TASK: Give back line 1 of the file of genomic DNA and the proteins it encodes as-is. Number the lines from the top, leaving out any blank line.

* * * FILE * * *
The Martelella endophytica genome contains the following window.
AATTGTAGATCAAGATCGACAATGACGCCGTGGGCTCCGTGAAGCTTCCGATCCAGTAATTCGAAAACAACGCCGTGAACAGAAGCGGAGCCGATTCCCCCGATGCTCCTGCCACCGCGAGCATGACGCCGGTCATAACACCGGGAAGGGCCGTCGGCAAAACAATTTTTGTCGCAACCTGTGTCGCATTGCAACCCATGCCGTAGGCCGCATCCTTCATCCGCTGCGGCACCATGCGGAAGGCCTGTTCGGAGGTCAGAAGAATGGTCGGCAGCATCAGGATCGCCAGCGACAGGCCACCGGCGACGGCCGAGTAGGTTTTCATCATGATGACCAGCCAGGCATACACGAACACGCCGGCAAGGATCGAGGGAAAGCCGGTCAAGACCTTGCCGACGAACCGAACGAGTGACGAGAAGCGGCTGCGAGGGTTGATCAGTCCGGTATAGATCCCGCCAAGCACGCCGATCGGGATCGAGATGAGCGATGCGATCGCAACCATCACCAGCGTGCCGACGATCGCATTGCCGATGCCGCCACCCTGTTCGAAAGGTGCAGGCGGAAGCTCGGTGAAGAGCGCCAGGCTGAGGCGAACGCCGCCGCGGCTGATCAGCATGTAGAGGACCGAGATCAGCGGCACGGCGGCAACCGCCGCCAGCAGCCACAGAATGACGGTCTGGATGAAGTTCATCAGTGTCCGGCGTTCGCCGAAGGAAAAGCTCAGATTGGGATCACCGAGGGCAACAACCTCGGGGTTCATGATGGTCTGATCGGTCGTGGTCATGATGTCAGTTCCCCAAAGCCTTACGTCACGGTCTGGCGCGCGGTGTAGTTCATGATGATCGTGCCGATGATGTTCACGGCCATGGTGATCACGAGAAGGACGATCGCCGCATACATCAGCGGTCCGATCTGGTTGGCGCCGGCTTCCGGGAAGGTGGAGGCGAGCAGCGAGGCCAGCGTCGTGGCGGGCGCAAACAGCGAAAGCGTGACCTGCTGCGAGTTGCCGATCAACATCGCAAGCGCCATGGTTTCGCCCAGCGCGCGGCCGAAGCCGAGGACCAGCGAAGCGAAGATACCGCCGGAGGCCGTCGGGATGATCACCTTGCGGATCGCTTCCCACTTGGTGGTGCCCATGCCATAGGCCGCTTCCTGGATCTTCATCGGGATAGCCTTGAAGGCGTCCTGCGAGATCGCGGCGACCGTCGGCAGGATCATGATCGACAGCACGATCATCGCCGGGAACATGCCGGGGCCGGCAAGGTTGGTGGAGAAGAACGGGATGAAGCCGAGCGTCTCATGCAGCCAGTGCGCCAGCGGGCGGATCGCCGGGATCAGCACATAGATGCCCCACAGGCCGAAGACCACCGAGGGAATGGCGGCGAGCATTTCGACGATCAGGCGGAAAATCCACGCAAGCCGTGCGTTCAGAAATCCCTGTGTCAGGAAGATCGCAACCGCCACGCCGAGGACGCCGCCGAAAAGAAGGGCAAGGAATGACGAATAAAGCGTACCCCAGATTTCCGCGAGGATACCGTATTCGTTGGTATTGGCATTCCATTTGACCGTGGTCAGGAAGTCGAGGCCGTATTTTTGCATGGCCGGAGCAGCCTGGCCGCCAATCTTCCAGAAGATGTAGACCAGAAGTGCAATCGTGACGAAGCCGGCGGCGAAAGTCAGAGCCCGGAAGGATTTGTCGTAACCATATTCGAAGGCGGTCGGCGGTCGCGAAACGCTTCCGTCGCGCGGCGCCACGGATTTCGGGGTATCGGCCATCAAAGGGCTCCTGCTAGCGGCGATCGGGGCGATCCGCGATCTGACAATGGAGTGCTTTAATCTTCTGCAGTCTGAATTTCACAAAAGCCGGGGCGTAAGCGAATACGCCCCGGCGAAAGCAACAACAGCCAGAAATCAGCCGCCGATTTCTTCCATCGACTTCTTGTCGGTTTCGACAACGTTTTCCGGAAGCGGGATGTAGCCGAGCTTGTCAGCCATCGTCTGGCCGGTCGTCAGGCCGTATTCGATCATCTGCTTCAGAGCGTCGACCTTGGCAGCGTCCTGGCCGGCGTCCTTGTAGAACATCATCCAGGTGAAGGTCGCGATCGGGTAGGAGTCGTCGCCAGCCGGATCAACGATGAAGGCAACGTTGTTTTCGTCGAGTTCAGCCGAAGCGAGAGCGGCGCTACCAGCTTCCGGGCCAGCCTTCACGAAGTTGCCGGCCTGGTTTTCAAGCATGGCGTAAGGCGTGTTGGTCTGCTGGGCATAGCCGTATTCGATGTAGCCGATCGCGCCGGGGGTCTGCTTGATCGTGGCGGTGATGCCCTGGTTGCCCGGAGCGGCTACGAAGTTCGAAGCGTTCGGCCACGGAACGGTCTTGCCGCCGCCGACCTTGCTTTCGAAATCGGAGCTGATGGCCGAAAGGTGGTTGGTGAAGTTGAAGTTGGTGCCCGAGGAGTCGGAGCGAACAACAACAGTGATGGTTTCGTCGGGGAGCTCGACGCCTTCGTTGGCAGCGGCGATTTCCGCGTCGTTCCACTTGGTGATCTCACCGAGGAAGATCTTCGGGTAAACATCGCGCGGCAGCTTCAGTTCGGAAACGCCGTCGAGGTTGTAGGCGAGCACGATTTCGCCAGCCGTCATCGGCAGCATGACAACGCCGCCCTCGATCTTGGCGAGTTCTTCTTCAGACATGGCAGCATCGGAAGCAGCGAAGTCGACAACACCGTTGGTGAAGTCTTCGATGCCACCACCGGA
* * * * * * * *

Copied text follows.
The Martelella endophytica genome contains the following window.